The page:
The Historical Trumpets and Flutes of the United States Army Old Guard Fife and Drum Corps.
Photo by Vernon Miles.
The announcement came only once, over the radio. In 1965, over North Vietnam’s Liberation Radio, came a report that Captain Humbert Roque "Rocky" Versace had been executed. It was two years after Versace, an army officer who grew up in Alexandria, had been captured by the Viet Cong after providing covering fire for his allies to escape. On Memorial Day, Versace was one of the 67 veterans killed or missing in action honored at the Mount Vernon Community Center, where the outdoor plaza bears his name.
The gymnasium was standing room only, packed with everyone from elderly veterans to Cub Scouts and Girl Scouts. All were gathered in silence as the list of Alexandrians killed in action was read aloud. Occasionally the list was paused as someone from the audience, a friend or family member, would recite the name of their fallen loved one.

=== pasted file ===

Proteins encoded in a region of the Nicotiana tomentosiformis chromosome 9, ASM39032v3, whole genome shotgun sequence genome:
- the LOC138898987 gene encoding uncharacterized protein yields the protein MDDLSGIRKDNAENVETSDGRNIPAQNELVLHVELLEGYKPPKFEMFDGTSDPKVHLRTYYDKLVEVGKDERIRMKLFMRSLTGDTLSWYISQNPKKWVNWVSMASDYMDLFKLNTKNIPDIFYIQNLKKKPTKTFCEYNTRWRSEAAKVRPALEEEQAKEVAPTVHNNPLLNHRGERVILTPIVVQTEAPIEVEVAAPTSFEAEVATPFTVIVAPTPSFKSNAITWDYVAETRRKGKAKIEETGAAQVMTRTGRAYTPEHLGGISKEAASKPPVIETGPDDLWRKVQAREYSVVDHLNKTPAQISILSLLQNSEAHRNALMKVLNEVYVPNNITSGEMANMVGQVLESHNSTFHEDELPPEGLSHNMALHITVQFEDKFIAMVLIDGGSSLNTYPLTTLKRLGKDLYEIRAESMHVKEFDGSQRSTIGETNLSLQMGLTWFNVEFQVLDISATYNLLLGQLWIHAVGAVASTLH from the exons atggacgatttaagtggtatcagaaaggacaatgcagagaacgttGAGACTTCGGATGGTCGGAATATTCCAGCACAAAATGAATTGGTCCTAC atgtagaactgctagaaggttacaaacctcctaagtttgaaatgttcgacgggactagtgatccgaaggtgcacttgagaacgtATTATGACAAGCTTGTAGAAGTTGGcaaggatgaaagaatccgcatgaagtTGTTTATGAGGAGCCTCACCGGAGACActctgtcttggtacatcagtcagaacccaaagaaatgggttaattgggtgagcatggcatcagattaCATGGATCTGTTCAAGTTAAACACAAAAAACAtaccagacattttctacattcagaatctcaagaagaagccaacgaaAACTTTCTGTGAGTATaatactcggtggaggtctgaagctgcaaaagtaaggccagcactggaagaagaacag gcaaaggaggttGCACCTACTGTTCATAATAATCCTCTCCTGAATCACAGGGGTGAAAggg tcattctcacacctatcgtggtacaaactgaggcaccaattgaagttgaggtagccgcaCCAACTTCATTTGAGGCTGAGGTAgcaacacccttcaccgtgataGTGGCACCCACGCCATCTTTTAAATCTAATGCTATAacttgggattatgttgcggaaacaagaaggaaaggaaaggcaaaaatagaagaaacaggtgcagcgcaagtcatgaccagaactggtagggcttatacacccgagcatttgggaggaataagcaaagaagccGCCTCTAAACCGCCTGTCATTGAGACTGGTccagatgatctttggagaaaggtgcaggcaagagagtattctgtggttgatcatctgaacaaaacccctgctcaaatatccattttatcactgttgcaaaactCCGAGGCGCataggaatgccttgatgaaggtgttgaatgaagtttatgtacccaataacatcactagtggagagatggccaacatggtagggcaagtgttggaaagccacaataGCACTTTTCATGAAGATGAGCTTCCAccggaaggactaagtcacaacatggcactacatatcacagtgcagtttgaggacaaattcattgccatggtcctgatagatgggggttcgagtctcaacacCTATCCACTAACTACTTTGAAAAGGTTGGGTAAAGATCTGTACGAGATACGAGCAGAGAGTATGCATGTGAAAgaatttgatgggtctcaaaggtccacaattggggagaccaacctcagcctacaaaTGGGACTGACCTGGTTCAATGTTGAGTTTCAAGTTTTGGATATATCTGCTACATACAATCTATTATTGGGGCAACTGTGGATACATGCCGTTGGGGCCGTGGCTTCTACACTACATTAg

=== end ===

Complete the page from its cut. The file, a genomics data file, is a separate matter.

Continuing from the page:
“We’re here to honor those who have fallen,” said Kevin Knapp, a former Green Beret. “We see a lot of sales and stuff around this holiday, but that’s distorting what this holiday is about. We’ve spent the last two days up at Arlington visiting fallen Green Berets. Later this afternoon we’re headed up to the National Mall to march in the Memorial Day Parade.”
“I come to this ceremony and then head up to Arlington Cemetery,” said Andy Winfree, a 35-year veteran. “Too many people I knew didn’t make it back. Today it really makes you think.”